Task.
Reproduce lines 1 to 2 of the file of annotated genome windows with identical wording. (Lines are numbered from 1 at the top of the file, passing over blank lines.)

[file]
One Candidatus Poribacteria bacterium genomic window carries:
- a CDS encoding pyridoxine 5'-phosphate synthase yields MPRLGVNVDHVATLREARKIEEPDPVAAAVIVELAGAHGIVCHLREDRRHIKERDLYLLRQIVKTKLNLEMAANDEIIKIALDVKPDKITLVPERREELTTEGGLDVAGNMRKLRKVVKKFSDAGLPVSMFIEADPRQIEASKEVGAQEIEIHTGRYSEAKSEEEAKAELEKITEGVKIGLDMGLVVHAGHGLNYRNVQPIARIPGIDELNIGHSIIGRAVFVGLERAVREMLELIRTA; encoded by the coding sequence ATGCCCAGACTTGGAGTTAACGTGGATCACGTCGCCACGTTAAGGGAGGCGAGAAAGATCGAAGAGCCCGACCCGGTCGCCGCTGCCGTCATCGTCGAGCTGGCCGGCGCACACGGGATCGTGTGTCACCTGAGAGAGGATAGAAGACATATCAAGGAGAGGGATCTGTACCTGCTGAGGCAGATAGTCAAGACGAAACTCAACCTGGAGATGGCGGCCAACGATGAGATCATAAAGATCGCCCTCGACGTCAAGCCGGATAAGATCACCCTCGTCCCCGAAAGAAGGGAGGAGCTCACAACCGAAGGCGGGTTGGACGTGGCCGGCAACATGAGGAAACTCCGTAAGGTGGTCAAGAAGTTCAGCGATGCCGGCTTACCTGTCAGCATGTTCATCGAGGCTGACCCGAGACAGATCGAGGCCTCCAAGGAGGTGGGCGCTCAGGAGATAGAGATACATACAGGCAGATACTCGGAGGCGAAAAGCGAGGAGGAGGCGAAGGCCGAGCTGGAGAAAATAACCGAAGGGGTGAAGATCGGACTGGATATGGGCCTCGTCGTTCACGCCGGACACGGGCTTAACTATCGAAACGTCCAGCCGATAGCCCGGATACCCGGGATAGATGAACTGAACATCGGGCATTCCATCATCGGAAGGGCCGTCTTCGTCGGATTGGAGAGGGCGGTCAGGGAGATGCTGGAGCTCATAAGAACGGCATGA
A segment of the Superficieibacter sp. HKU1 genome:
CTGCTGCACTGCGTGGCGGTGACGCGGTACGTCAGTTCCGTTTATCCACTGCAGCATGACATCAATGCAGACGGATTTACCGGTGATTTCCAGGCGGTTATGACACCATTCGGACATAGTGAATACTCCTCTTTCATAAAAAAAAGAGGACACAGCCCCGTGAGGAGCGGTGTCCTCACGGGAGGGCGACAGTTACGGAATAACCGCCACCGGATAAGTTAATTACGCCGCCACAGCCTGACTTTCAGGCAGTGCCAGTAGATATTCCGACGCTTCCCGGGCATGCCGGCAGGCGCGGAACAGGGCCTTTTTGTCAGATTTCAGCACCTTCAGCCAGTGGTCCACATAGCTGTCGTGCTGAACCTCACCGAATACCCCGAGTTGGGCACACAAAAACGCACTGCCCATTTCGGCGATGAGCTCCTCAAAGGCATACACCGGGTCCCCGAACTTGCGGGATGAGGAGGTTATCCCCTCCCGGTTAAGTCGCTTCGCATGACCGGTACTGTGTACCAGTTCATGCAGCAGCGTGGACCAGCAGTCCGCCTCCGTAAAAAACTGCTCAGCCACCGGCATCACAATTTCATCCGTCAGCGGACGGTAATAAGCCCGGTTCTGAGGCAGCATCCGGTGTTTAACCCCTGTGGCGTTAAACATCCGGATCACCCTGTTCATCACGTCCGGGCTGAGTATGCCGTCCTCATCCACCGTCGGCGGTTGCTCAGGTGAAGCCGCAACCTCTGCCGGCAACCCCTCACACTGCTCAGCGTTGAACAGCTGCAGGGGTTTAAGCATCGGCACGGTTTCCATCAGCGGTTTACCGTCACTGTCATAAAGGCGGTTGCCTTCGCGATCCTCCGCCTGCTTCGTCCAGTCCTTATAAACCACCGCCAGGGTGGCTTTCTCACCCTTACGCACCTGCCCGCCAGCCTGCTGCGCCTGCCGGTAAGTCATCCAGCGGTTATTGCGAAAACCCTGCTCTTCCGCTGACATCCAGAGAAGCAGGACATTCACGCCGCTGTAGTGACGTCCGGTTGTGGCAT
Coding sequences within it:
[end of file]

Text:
One Candidatus Poribacteria bacterium genomic window carries:
- a CDS encoding pyridoxine 5'-phosphate synthase yields MPRLGVNVDHVATLREARKIEEPDPVAAAVIVELAGAHGIVCHLREDRRHIKERDLYLLRQIVKTKLNLEMAANDEIIKIALDVKPDKITLVPERREELTTEGGLDVAGNMRKLRKVVKKFSDAGLPVSMFIEADPRQIEASKEVGAQEIEIHTGRYSEAKSEEEAKAELEKITEGVKIGLDMGLVVHAGHGLNYRNVQPIARIPGIDELNIGHSIIGRAVFVGLERAVREMLELIRTA; encoded by the coding sequence ATGCCCAGACTTGGAGTTAACGTGGATCACGTCGCCACGTTAAGGGAGGCGAGAAAGATCGAAGAGCCCGACCCGGTCGCCGCTGCCGTCATCGTCGAGCTGGCCGGCGCACACGGGATCGTGTGTCACCTGAGAGAGGATAGAAGACATATCAAGGAGAGGGATCTGTACCTGCTGAGGCAGATAGTCAAGACGAAACTCAACCTGGAGATGGCGGCCAACGATGAGATCATAAAGATCGCCCTCGACGTCAAGCCGGATAAGATCACCCTCGTCCCCGAAAGAAGGGAGGAGCTCACAACCGAAGGCGGGTTGGACGTGGCCGGCAACATGAGGAAACTCCGTAAGGTGGTCAAGAAGTTCAGCGATGCCGGCTTACCTGTCAGCATGTTCATCGAGGCTGACCCGAGACAGATCGAGGCCTCCAAGGAGGTGGGCGCTCAGGAGATAGAGATACATACAGGCAGATACTCGGAGGCGAAAAGCGAGGAGGAGGCGAAGGCCGAGCTGGAGAAAATAACCGAAGGGGTGAAGATCGGACTGGATATGGGCCTCGTCGTTCACGCCGGACACGGGCTTAACTATCGAAACGTCCAGCCGATAGCCCGGATACCCGGGATAGATGAACTGAACATCGGGCATTCCATCATCGGAAGGGCCGTCTTCGTCGGATTGGAGAGGGCGGTCAGGGAGATGCTGGAGCTCATAAGAACGGCATGA